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Our work involves the identification and characterisation of genes that play a role in the development, maintenance and function of the retina and includes both visual and non-image forming tasks.

Hypotrichosis and juvenile macular dystrophy caused by a deletion in CDH3. (a) Schematic diagram of the genomic structure of CDH3. Arrows mark the approximate position of the intronic primers used for PCR. (b) Sequence of the intron 12/exon13 boundary in a control sample and the case, a homozygous change in intron 12 (c.1796-2A>G) is seen in the case. (c) Schematic diagram of the 2490bp CDH3 mRNA, the arrows mark the approximate position of the exonic primers used for PCR. (d) The sequence from the PCR fragment obtained from cDNA, confirmation that the base change shown in (a) results in a product missing exon 13 in the patient the sequence shows exon 12 is spliced directly to exon 14.

The major focus of the laboratory is in the identification and characterisation of genes involved in development, maintenance and function of the retina particularly where dysfunction of these genes causes retinal degeneration. Inherited retinal dystrophies, leading to either partial or total blindness, affect ∼1 in 2500-3500 people. Many more suffer from age-related macular degeneration (AMD) in later life with 25% of people over the age of 70 affected by AMD. Dysfunction or death of rod and cone photoreceptors is the primary cause of blindness in the vast majority of retinal degenerative diseases. Many of the disease genes already identified are abundantly expressed in the retina and have well defined and specific functions in the photoreceptors.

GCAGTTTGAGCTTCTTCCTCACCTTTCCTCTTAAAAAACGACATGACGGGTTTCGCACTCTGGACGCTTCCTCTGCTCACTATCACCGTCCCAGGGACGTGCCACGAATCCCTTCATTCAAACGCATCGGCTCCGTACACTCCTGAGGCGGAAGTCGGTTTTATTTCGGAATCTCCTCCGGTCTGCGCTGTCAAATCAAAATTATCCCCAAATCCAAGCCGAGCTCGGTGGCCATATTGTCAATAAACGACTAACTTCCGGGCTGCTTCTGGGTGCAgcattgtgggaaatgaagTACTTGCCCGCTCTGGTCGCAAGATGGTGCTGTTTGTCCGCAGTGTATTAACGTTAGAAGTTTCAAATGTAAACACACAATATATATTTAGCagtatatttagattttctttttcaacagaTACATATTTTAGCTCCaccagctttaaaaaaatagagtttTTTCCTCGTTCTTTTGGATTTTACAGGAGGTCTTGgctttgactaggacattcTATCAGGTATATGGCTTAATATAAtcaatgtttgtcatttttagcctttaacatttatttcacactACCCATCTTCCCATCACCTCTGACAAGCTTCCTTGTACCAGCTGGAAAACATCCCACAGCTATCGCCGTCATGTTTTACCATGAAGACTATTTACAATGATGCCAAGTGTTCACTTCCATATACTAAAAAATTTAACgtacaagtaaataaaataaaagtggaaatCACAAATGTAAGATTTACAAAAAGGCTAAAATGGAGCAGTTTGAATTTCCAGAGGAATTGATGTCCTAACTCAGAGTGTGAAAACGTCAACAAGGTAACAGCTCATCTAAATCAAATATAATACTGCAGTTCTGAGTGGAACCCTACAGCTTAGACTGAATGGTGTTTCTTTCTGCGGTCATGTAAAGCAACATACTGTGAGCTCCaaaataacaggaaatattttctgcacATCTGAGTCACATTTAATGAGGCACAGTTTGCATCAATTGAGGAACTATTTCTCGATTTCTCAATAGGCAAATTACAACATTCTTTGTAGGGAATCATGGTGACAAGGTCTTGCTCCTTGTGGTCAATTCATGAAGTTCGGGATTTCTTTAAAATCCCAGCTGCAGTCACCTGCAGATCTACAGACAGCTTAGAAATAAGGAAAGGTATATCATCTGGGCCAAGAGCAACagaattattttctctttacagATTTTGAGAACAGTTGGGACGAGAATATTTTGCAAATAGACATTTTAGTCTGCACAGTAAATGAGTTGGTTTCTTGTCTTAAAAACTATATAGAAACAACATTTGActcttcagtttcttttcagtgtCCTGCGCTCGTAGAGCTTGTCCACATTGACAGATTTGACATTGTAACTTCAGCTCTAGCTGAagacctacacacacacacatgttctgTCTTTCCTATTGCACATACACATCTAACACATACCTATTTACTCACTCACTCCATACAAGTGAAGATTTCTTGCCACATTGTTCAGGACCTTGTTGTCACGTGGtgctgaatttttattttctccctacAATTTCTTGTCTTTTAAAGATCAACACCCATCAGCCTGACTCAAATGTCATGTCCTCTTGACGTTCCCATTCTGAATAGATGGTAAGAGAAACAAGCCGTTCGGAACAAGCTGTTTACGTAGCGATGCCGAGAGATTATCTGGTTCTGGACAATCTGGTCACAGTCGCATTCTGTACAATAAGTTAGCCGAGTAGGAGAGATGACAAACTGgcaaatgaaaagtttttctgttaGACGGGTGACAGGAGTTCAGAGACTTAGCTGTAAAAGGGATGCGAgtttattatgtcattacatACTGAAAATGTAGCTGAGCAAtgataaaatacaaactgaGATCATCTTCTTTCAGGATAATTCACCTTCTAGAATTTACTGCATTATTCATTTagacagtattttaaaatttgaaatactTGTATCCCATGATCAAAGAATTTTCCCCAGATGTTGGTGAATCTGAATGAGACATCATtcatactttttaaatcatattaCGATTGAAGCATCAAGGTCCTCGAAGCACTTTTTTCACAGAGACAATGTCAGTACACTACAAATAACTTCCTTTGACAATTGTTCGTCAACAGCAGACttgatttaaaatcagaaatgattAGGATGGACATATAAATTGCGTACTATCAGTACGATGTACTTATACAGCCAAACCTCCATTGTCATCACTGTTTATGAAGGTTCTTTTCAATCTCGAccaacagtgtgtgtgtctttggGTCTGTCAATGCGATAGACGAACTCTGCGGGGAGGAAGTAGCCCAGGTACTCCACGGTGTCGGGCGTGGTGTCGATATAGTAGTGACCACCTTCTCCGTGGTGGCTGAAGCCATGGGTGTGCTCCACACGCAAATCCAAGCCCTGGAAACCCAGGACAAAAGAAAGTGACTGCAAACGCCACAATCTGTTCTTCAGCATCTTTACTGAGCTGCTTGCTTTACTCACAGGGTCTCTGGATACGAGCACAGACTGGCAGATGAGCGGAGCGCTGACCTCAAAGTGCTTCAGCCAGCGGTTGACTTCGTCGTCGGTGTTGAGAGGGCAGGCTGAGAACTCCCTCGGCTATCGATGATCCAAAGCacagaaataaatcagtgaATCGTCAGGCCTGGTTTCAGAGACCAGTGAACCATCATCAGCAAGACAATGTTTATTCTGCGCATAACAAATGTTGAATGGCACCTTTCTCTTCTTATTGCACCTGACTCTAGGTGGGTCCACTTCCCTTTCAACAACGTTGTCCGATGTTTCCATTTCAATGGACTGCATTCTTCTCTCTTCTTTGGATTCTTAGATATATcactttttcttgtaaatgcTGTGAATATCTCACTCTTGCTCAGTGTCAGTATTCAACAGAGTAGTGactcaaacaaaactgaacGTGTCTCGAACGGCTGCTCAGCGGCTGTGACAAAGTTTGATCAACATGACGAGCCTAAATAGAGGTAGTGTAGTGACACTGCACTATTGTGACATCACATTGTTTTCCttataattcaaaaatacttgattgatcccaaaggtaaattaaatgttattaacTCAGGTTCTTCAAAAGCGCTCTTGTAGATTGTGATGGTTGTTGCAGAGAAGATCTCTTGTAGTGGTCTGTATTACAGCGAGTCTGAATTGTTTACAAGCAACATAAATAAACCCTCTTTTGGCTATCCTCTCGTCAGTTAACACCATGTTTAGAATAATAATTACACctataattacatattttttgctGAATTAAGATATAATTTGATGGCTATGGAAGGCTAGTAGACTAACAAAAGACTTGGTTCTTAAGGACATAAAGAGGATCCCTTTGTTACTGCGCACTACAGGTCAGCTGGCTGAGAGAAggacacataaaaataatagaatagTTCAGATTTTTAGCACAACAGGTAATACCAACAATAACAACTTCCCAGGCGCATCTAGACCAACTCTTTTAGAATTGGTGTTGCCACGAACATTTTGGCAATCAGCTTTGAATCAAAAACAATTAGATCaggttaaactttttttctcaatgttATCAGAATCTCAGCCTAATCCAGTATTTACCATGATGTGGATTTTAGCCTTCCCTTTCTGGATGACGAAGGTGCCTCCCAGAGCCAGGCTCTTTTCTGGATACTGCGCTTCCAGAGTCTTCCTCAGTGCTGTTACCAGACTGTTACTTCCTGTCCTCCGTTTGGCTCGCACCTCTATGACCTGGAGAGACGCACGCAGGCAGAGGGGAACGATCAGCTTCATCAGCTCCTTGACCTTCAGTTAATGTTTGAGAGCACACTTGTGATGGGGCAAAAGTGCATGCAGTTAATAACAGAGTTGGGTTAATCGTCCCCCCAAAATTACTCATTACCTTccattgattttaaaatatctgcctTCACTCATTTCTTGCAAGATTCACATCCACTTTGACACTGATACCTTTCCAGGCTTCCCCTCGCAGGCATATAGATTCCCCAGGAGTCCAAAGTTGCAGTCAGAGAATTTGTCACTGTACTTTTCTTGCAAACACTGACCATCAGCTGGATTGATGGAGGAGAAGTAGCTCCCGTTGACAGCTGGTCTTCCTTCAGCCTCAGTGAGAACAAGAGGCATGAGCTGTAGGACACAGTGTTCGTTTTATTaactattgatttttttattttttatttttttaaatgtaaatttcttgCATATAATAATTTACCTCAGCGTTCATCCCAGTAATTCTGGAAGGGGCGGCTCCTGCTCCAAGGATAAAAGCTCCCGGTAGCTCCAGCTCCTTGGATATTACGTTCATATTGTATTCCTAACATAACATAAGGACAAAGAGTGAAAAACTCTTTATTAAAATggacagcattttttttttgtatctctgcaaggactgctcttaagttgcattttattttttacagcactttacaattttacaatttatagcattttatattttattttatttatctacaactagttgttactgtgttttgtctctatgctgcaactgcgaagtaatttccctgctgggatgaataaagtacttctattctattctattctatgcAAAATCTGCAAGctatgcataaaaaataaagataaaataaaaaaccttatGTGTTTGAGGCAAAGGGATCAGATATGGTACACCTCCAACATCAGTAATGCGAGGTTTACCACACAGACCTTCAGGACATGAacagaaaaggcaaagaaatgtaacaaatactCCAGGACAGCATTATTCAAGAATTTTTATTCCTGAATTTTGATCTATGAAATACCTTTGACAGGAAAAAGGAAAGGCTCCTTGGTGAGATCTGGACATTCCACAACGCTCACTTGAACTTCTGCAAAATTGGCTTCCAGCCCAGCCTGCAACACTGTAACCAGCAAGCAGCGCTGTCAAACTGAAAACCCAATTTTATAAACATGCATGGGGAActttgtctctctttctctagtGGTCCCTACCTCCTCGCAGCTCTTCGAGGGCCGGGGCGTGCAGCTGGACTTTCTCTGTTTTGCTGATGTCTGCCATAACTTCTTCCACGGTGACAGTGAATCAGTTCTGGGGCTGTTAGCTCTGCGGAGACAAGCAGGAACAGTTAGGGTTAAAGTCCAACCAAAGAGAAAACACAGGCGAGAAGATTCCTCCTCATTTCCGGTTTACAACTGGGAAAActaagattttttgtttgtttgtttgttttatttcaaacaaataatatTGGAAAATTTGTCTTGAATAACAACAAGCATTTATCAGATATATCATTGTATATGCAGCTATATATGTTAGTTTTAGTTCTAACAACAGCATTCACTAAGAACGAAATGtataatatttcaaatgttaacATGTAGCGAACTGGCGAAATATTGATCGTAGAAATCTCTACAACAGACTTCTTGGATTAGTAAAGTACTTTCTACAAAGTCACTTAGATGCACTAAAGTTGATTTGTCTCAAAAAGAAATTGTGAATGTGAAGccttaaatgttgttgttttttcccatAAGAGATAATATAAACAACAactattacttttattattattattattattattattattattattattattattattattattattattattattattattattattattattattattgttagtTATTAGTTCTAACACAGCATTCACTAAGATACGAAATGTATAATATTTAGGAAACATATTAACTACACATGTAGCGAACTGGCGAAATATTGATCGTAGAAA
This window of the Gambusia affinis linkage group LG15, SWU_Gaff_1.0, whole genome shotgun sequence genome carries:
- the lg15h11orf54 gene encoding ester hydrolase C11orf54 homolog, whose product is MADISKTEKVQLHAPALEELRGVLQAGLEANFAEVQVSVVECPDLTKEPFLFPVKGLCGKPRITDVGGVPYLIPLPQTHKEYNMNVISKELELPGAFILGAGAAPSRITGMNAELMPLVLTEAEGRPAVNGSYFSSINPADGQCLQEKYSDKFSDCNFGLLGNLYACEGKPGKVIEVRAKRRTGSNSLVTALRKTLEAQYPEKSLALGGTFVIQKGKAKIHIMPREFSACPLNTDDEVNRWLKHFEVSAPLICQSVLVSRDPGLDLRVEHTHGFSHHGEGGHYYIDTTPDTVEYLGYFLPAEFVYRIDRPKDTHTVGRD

Selected publications